"I wanted to be a folk singer," Ray Wylie Hubbard told annotator Geoffrey Himes of his early goal in the liner notes of his second Philo album, Crusades of the Restless Knights, and the record bore out the renewal of that ambition. Although the arrangements of Hubbard's tunes usually found several pickers playing stringed instruments (acoustic and electric guitars, steel guitar, bass, mandolin, Dobro), the simple song structures and restrained lyrics gave them the feel of old folk songs. Even when he waxed verbose, on "Conversation With the Devil," Hubbard was employing the talking blues form that dated back to Woody Guthrie and beyond. More typically, he would sing an entire song about a woman getting dressed up for a night on the town ("Red Dress"), each verse describing another article of clothing or makeup. There was a lot deliberately left out of such songs, but the suggestions of meaning were filled in by Hubbard's world-weary persona and rough, south-Texas-accented singing voice. It was music for anyone who liked his peers, especially Jimmie Dale Gilmore and the name-checked Townes Van Zandt, using a similar language and attitude. The strain of '70s-era Texas singer/songwriters turned out to be amazingly rich, and even this late-breaking legend lived up to his reputation after surviving to sobriety.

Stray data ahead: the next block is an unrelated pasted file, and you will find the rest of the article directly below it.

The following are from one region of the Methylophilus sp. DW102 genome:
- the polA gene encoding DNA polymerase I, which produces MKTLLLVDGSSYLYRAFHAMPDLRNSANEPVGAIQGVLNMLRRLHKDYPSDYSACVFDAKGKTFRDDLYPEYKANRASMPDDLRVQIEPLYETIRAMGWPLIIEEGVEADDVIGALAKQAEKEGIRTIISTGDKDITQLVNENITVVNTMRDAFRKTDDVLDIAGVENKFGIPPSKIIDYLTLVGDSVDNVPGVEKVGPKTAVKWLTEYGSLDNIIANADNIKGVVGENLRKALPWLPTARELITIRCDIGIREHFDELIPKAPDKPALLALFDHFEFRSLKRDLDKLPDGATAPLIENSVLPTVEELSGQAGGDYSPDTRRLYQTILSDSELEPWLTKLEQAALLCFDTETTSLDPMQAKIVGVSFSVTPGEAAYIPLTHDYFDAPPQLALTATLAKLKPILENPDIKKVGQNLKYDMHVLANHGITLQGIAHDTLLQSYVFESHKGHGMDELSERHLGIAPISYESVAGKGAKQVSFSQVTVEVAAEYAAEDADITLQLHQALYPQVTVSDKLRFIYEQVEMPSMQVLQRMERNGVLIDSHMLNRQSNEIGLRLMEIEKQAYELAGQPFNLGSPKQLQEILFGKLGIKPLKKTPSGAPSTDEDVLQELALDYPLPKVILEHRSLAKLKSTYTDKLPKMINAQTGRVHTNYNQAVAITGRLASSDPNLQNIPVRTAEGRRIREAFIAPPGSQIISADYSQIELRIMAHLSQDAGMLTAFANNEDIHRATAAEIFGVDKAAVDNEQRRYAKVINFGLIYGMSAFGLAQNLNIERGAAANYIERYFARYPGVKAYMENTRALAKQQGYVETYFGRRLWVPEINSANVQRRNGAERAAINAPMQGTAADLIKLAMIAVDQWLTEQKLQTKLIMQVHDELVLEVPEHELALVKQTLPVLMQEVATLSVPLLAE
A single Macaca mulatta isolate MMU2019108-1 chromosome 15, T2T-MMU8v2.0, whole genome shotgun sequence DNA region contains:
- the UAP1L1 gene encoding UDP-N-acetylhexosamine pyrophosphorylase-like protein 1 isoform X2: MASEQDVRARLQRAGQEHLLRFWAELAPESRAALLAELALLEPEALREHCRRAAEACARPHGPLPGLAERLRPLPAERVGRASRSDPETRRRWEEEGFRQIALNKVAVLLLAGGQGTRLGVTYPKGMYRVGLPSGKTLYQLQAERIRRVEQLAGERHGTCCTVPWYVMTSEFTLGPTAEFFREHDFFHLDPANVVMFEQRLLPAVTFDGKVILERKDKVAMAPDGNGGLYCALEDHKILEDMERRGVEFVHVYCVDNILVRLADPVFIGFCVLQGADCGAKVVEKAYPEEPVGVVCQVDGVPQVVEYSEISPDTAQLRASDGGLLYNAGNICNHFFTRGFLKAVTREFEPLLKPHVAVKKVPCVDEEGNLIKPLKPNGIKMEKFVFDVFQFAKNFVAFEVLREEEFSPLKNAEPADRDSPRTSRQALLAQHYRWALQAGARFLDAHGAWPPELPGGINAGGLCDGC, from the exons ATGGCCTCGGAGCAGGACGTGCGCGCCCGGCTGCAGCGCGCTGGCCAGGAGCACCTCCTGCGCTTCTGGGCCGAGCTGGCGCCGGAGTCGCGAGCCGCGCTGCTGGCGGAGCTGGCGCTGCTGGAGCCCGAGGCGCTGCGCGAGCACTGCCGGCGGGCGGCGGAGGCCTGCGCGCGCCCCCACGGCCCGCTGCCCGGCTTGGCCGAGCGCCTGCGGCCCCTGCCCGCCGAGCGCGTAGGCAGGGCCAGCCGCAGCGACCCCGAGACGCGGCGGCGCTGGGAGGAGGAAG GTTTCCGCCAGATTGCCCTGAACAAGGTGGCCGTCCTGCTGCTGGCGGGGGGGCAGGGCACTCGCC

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AllMusic Review by William Ruhlmann